Why Stocks lost 7% in 7 Days

Last Updated Aug 2, 2011 10:14 PM EDT


US Stocks have now declined seven straight days losing over a trillion dollars. Stocks declined in May, June, and July. So far August is even worse. Let's look at the media's explanation and give it a smell test. Then I'll frame it differently for an explanation far more likely to be valid and actually make you some money.

Media madness
The world remained fixated on the August 2nd grease fire that was the potential US default. I was as well. As the date drew nearer, the market declined, losing 4.1percent alone last week, as Congress doubled-down on the partisanship and seemed hopelessly deadlocked. The media attributed the stock decline to the possible default.

Suddenly, over the weekend, a compromise was struck to avoid the default. Instead of stocks surging, they declined faster. The media, which has an explanation for everything, offered three reasons for the further decline, which were:
  1. Manufacturing numbers were disappointing.
  2. Personal spending was down.
  3. The size of the bill passed was too small.
I'm not buying it. How about we run those theories up a flag pole and see if anybody other than the media salutes them? Let's give it a reality check. For the first half of this year, the news was grim. Though an improving economy was expected, the results were disappointing. Our global economy faced potential defaults in Greece and Portugal, and witnessed the natural disaster of a Tsunami in Japan as well as the man made disaster of a nuclear meltdown, greatly impacting its economy. Yet the US stock market responded by increasing by 5.9 percent in the first six months.

The impact of a US default could have been catastrophic. The relief from avoiding it far outweighs disappointing manufacturing and spending numbers. Thus, I'm not buying the media's explanation.

The real reason
To examine why the market declined, we need to frame the situation differently and over longer periods of time. Let's step back a few years.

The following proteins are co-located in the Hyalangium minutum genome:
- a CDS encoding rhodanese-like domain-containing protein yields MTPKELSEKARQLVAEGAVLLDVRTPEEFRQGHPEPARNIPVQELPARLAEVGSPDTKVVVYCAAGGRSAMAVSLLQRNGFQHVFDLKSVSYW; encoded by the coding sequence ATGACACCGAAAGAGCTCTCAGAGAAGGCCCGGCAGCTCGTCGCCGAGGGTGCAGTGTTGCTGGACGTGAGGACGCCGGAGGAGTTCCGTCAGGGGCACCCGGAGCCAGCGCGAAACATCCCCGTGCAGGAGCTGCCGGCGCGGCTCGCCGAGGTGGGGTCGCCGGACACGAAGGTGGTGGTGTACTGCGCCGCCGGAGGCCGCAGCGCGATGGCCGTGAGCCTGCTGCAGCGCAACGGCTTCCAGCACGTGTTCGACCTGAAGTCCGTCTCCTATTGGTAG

On October 9, 2007, irrational exuberance ruled as the market hit an all time high. The tide of reality rushed in swiftly during 2008 and early 2009. Then came the great stock market recovery. By the end of April this year, US stocks were within 2 percent of the 2007 stock market high, as measured by the total return of the Wilshire 5000.

I was quite nervous that stocks were back to where they were when the paradigm that real estate could never decline ruled, or when Lehman Brothers and AIG were viewed as brilliant conservative institutions. I wrote about 5 reasons stocks may be overvalued.

So in the context of stocks being down 8.0 percent since April 30, maybe it has little to do with the Congress bickering or economic numbers being disappointing. Perhaps it has more to do with a pull back from the 119 percent surge since the 2009 market bottom.

My advice
I'll fess up that I'm using hindsight and my explanation may not be the real reason either. The stock market is a complex organism that we all want to understand. Unfortunately, believing we understand it, let alone that we can predict it, is a costly delusion.

I have reduced my equity positions a bit this year to rebalance. I suspect I sold my equities to the same people I bought them from after the plunge, when stocks were on sale and no one was buying. If they plunge again, I'll gladly buy them back. I love Hurt's so Good investing!

So try to ignore the media and market gurus. Like the rest of us, they're merely grasping for any news that might possibly explain why the market did what it did that day.

Note: Image from hotenews.com
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  • Allan Roth On Twitter»

    Allan S. Roth is the founder of Wealth Logic, an hourly based financial planning and investment advisory firm that advises clients with portfolios ranging from $10,000 to over $50 million. The author of How a Second Grader Beats Wall Street, Roth teaches investments and behavioral finance at the University of Denver and is a frequent speaker. He is required by law to note that his columns are not meant as specific investment advice, since any advice of that sort would need to take into account such things as each reader's willingness and need to take risk. His columns will specifically avoid the foolishness of predicting the next hot stock or what the stock market will do next month.

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